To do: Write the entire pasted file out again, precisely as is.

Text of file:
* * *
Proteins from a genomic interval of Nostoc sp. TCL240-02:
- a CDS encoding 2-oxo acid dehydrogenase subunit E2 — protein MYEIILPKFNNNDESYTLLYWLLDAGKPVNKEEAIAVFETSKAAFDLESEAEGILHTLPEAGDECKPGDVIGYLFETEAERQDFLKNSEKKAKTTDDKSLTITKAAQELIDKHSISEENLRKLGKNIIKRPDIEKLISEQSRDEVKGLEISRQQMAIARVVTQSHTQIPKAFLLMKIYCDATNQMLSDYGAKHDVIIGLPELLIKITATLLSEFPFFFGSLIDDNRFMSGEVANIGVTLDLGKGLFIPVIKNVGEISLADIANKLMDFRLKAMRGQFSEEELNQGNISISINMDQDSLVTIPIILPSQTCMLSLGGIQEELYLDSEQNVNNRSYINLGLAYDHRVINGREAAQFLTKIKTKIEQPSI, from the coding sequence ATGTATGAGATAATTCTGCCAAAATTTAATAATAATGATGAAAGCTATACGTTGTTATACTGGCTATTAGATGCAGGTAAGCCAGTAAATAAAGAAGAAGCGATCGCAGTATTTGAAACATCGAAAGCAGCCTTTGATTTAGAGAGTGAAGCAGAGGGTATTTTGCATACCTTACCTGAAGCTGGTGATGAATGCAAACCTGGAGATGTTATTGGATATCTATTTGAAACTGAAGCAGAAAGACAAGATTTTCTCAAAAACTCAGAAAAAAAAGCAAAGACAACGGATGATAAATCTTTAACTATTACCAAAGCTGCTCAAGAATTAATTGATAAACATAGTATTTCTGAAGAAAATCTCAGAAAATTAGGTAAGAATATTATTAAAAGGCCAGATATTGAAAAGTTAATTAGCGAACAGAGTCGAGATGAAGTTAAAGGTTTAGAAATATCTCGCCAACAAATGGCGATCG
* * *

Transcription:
Proteins from a genomic interval of Nostoc sp. TCL240-02:
- a CDS encoding 2-oxo acid dehydrogenase subunit E2 — protein MYEIILPKFNNNDESYTLLYWLLDAGKPVNKEEAIAVFETSKAAFDLESEAEGILHTLPEAGDECKPGDVIGYLFETEAERQDFLKNSEKKAKTTDDKSLTITKAAQELIDKHSISEENLRKLGKNIIKRPDIEKLISEQSRDEVKGLEISRQQMAIARVVTQSHTQIPKAFLLMKIYCDATNQMLSDYGAKHDVIIGLPELLIKITATLLSEFPFFFGSLIDDNRFMSGEVANIGVTLDLGKGLFIPVIKNVGEISLADIANKLMDFRLKAMRGQFSEEELNQGNISISINMDQDSLVTIPIILPSQTCMLSLGGIQEELYLDSEQNVNNRSYINLGLAYDHRVINGREAAQFLTKIKTKIEQPSI, from the coding sequence ATGTATGAGATAATTCTGCCAAAATTTAATAATAATGATGAAAGCTATACGTTGTTATACTGGCTATTAGATGCAGGTAAGCCAGTAAATAAAGAAGAAGCGATCGCAGTATTTGAAACATCGAAAGCAGCCTTTGATTTAGAGAGTGAAGCAGAGGGTATTTTGCATACCTTACCTGAAGCTGGTGATGAATGCAAACCTGGAGATGTTATTGGATATCTATTTGAAACTGAAGCAGAAAGACAAGATTTTCTCAAAAACTCAGAAAAAAAAGCAAAGACAACGGATGATAAATCTTTAACTATTACCAAAGCTGCTCAAGAATTAATTGATAAACATAGTATTTCTGAAGAAAATCTCAGAAAATTAGGTAAGAATATTATTAAAAGGCCAGATATTGAAAAGTTAATTAGCGAACAGAGTCGAGATGAAGTTAAAGGTTTAGAAATATCTCGCCAACAAATGGCGATCG